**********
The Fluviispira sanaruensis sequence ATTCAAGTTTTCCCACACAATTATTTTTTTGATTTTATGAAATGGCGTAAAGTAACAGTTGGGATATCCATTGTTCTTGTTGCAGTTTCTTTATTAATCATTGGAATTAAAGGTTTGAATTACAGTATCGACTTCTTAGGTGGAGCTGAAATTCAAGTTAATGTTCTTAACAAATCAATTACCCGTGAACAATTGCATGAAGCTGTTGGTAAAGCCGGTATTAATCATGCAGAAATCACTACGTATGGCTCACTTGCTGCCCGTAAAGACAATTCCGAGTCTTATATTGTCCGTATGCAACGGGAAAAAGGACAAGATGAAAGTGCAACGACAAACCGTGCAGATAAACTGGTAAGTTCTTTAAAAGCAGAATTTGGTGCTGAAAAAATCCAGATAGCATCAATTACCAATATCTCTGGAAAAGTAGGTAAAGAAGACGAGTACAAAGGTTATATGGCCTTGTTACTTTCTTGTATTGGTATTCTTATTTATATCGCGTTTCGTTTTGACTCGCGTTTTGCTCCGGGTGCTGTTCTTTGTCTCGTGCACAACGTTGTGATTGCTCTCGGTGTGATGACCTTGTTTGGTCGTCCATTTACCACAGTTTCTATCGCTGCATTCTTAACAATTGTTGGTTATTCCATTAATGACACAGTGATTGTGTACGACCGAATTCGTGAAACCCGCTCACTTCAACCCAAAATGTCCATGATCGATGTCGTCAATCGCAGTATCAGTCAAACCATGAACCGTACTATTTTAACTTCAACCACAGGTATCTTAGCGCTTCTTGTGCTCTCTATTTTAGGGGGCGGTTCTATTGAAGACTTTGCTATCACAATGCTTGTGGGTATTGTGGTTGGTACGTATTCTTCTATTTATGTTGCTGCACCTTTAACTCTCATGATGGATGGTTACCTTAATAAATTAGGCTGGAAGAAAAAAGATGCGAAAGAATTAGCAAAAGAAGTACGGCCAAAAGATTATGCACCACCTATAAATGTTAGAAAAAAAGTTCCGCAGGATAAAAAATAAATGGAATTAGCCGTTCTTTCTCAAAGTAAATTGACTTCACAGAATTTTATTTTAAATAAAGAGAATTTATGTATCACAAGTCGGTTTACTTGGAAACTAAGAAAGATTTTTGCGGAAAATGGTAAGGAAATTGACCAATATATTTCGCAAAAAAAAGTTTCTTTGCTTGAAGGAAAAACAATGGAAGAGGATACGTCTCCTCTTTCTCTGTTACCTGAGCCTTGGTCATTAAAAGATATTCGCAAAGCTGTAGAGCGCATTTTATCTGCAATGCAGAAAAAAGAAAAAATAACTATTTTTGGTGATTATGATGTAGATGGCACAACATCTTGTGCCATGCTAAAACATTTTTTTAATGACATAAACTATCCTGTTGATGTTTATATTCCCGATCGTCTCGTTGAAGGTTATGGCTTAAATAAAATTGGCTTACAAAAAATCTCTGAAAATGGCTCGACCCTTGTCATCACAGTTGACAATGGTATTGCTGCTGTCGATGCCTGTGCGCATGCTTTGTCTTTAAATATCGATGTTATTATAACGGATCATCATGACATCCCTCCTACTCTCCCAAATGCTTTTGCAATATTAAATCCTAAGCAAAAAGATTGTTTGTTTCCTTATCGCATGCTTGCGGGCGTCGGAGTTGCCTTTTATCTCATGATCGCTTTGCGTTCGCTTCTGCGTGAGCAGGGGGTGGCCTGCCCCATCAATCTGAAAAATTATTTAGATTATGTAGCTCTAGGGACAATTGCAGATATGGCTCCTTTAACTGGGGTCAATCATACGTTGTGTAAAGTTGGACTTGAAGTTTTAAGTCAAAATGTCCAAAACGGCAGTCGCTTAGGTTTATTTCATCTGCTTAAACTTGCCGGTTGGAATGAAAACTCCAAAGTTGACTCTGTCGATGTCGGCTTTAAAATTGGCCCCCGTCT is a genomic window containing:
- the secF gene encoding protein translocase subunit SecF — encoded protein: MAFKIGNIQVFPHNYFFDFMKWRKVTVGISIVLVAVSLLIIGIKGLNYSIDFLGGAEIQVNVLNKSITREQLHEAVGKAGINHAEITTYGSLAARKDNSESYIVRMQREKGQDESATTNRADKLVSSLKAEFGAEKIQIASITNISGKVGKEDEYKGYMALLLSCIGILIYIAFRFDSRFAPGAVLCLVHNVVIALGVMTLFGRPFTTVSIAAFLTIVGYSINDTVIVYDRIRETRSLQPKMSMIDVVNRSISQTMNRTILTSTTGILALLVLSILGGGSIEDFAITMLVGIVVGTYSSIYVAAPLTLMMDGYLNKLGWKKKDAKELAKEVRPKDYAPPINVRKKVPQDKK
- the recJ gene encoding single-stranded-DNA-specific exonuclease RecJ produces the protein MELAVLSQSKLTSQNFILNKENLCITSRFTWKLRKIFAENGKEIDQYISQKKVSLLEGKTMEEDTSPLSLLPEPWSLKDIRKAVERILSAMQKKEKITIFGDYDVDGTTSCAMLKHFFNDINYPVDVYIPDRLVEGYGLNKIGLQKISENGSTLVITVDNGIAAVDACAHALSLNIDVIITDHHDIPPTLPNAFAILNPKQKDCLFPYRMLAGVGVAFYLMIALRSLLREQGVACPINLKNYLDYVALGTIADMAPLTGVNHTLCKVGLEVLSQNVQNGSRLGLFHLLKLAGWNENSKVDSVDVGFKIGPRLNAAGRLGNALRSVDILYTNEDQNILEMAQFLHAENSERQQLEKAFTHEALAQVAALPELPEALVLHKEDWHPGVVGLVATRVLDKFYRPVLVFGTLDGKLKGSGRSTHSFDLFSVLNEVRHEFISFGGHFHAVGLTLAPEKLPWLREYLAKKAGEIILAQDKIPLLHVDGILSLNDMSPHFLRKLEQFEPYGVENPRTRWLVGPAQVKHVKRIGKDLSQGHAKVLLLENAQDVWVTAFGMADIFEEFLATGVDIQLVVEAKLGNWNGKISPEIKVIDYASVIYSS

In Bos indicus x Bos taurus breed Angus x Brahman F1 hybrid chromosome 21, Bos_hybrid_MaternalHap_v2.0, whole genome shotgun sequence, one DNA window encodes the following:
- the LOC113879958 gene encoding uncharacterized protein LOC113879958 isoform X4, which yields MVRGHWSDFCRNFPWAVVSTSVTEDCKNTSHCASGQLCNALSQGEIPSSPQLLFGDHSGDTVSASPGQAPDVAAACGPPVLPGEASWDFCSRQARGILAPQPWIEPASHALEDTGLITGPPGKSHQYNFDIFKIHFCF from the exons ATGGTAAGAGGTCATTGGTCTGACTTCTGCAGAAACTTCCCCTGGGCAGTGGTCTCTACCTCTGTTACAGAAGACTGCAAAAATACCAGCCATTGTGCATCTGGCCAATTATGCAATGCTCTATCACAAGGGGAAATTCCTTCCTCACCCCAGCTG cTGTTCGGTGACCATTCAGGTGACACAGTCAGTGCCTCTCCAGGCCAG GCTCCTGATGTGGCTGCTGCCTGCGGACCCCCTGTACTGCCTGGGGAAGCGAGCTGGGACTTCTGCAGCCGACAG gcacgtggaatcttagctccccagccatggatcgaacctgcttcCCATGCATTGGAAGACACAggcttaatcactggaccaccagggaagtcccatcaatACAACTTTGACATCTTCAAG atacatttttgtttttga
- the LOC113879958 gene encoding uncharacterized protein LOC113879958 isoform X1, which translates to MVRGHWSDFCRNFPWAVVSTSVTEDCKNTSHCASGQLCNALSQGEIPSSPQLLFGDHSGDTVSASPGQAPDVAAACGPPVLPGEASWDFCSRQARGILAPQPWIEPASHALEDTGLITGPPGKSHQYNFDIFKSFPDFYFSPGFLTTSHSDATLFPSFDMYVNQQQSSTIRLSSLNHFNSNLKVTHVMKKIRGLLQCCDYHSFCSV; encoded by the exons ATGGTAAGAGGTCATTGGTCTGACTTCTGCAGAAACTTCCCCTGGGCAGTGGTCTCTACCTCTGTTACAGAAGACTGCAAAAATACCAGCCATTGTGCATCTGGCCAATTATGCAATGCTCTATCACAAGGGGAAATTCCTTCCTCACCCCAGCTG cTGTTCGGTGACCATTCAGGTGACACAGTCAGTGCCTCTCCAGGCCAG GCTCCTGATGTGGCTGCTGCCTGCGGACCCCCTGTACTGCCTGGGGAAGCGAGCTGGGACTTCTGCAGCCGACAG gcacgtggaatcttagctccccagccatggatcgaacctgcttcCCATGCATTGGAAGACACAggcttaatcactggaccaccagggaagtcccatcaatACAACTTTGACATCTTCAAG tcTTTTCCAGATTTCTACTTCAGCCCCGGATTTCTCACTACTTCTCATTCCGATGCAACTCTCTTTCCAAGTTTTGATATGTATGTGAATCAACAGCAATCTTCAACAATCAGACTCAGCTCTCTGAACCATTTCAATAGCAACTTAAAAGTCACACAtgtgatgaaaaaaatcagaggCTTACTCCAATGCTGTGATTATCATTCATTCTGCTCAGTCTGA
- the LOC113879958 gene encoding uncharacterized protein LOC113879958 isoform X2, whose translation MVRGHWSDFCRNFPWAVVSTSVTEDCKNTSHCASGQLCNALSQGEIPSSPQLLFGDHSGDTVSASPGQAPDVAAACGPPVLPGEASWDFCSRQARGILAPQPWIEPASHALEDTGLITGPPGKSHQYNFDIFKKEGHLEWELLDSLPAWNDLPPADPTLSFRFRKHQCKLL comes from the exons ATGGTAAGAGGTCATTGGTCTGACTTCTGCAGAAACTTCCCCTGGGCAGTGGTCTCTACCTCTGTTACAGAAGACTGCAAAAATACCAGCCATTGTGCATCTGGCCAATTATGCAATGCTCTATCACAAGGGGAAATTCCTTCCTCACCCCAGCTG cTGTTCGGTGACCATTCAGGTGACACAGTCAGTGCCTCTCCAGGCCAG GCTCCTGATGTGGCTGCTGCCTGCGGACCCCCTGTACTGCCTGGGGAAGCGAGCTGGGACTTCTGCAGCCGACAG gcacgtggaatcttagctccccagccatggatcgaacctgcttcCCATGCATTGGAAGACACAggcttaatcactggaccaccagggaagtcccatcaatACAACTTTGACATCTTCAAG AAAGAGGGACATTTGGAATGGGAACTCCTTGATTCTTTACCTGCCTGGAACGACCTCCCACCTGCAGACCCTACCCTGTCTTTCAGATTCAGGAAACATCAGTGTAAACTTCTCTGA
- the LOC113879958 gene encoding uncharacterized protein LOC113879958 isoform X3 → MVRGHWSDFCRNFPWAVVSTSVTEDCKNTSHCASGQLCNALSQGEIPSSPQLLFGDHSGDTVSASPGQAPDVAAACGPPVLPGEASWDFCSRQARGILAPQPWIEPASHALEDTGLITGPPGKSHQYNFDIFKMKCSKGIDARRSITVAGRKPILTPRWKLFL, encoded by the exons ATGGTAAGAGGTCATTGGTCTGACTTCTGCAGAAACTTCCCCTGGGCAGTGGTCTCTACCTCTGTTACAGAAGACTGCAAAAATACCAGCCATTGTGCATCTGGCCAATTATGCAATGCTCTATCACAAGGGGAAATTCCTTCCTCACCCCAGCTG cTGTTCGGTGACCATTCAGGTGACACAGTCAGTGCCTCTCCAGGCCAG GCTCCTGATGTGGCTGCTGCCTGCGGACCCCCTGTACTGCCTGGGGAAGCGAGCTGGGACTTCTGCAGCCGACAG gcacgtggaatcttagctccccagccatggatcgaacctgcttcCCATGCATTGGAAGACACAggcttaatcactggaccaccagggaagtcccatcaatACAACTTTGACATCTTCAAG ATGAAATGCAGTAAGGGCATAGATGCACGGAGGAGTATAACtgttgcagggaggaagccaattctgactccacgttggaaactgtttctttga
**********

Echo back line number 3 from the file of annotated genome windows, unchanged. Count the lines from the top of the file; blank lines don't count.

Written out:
- the recJ gene encoding single-stranded-DNA-specific exonuclease RecJ produces the protein MELAVLSQSKLTSQNFILNKENLCITSRFTWKLRKIFAENGKEIDQYISQKKVSLLEGKTMEEDTSPLSLLPEPWSLKDIRKAVERILSAMQKKEKITIFGDYDVDGTTSCAMLKHFFNDINYPVDVYIPDRLVEGYGLNKIGLQKISENGSTLVITVDNGIAAVDACAHALSLNIDVIITDHHDIPPTLPNAFAILNPKQKDCLFPYRMLAGVGVAFYLMIALRSLLREQGVACPINLKNYLDYVALGTIADMAPLTGVNHTLCKVGLEVLSQNVQNGSRLGLFHLLKLAGWNENSKVDSVDVGFKIGPRLNAAGRLGNALRSVDILYTNEDQNILEMAQFLHAENSERQQLEKAFTHEALAQVAALPELPEALVLHKEDWHPGVVGLVATRVLDKFYRPVLVFGTLDGKLKGSGRSTHSFDLFSVLNEVRHEFISFGGHFHAVGLTLAPEKLPWLREYLAKKAGEIILAQDKIPLLHVDGILSLNDMSPHFLRKLEQFEPYGVENPRTRWLVGPAQVKHVKRIGKDLSQGHAKVLLLENAQDVWVTAFGMADIFEEFLATGVDIQLVVEAKLGNWNGKISPEIKVIDYASVIYSS